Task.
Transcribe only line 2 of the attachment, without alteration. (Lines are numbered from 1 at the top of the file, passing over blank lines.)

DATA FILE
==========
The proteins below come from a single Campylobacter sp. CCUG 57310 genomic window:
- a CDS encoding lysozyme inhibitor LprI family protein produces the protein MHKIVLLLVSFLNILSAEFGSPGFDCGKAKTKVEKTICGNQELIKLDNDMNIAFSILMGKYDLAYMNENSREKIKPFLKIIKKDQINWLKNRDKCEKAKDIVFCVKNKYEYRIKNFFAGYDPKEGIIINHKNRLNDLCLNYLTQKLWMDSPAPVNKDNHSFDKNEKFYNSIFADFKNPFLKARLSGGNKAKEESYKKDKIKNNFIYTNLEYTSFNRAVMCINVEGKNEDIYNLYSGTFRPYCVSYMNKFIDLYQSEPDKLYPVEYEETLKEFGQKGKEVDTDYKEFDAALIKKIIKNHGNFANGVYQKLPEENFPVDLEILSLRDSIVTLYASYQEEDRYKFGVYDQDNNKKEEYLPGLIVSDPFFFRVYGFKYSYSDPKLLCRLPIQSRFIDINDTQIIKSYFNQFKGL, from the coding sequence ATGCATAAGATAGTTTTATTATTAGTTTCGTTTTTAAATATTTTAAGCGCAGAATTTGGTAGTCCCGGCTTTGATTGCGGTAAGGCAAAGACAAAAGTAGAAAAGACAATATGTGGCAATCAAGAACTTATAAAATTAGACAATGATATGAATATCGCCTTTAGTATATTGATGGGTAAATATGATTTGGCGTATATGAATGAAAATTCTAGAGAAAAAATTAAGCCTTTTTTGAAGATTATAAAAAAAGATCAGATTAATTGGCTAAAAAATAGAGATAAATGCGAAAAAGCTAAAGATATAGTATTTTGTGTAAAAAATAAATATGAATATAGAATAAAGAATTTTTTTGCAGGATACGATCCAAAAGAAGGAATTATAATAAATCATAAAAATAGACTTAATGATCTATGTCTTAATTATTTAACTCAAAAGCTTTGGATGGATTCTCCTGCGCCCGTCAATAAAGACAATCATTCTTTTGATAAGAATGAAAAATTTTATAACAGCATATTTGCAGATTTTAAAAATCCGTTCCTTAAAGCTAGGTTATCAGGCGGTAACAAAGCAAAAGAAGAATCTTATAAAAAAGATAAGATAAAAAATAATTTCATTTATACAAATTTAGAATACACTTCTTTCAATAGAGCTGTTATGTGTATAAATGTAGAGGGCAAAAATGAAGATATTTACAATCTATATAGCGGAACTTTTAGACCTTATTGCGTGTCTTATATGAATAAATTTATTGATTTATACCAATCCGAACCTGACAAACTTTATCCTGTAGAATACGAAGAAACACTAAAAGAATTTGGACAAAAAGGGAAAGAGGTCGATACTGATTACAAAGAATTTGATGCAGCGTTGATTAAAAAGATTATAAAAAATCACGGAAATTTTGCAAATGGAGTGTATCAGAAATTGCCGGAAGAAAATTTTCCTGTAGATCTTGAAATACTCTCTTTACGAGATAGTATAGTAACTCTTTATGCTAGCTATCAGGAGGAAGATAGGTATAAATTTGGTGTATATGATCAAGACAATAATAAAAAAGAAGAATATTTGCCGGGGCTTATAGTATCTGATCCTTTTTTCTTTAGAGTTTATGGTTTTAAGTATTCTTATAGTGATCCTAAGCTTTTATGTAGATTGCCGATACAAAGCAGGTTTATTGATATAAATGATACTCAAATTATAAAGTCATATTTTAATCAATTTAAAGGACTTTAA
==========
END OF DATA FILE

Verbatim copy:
- a CDS encoding lysozyme inhibitor LprI family protein produces the protein MHKIVLLLVSFLNILSAEFGSPGFDCGKAKTKVEKTICGNQELIKLDNDMNIAFSILMGKYDLAYMNENSREKIKPFLKIIKKDQINWLKNRDKCEKAKDIVFCVKNKYEYRIKNFFAGYDPKEGIIINHKNRLNDLCLNYLTQKLWMDSPAPVNKDNHSFDKNEKFYNSIFADFKNPFLKARLSGGNKAKEESYKKDKIKNNFIYTNLEYTSFNRAVMCINVEGKNEDIYNLYSGTFRPYCVSYMNKFIDLYQSEPDKLYPVEYEETLKEFGQKGKEVDTDYKEFDAALIKKIIKNHGNFANGVYQKLPEENFPVDLEILSLRDSIVTLYASYQEEDRYKFGVYDQDNNKKEEYLPGLIVSDPFFFRVYGFKYSYSDPKLLCRLPIQSRFIDINDTQIIKSYFNQFKGL, from the coding sequence ATGCATAAGATAGTTTTATTATTAGTTTCGTTTTTAAATATTTTAAGCGCAGAATTTGGTAGTCCCGGCTTTGATTGCGGTAAGGCAAAGACAAAAGTAGAAAAGACAATATGTGGCAATCAAGAACTTATAAAATTAGACAATGATATGAATATCGCCTTTAGTATATTGATGGGTAAATATGATTTGGCGTATATGAATGAAAATTCTAGAGAAAAAATTAAGCCTTTTTTGAAGATTATAAAAAAAGATCAGATTAATTGGCTAAAAAATAGAGATAAATGCGAAAAAGCTAAAGATATAGTATTTTGTGTAAAAAATAAATATGAATATAGAATAAAGAATTTTTTTGCAGGATACGATCCAAAAGAAGGAATTATAATAAATCATAAAAATAGACTTAATGATCTATGTCTTAATTATTTAACTCAAAAGCTTTGGATGGATTCTCCTGCGCCCGTCAATAAAGACAATCATTCTTTTGATAAGAATGAAAAATTTTATAACAGCATATTTGCAGATTTTAAAAATCCGTTCCTTAAAGCTAGGTTATCAGGCGGTAACAAAGCAAAAGAAGAATCTTATAAAAAAGATAAGATAAAAAATAATTTCATTTATACAAATTTAGAATACACTTCTTTCAATAGAGCTGTTATGTGTATAAATGTAGAGGGCAAAAATGAAGATATTTACAATCTATATAGCGGAACTTTTAGACCTTATTGCGTGTCTTATATGAATAAATTTATTGATTTATACCAATCCGAACCTGACAAACTTTATCCTGTAGAATACGAAGAAACACTAAAAGAATTTGGACAAAAAGGGAAAGAGGTCGATACTGATTACAAAGAATTTGATGCAGCGTTGATTAAAAAGATTATAAAAAATCACGGAAATTTTGCAAATGGAGTGTATCAGAAATTGCCGGAAGAAAATTTTCCTGTAGATCTTGAAATACTCTCTTTACGAGATAGTATAGTAACTCTTTATGCTAGCTATCAGGAGGAAGATAGGTATAAATTTGGTGTATATGATCAAGACAATAATAAAAAAGAAGAATATTTGCCGGGGCTTATAGTATCTGATCCTTTTTTCTTTAGAGTTTATGGTTTTAAGTATTCTTATAGTGATCCTAAGCTTTTATGTAGATTGCCGATACAAAGCAGGTTTATTGATATAAATGATACTCAAATTATAAAGTCATATTTTAATCAATTTAAAGGACTTTAA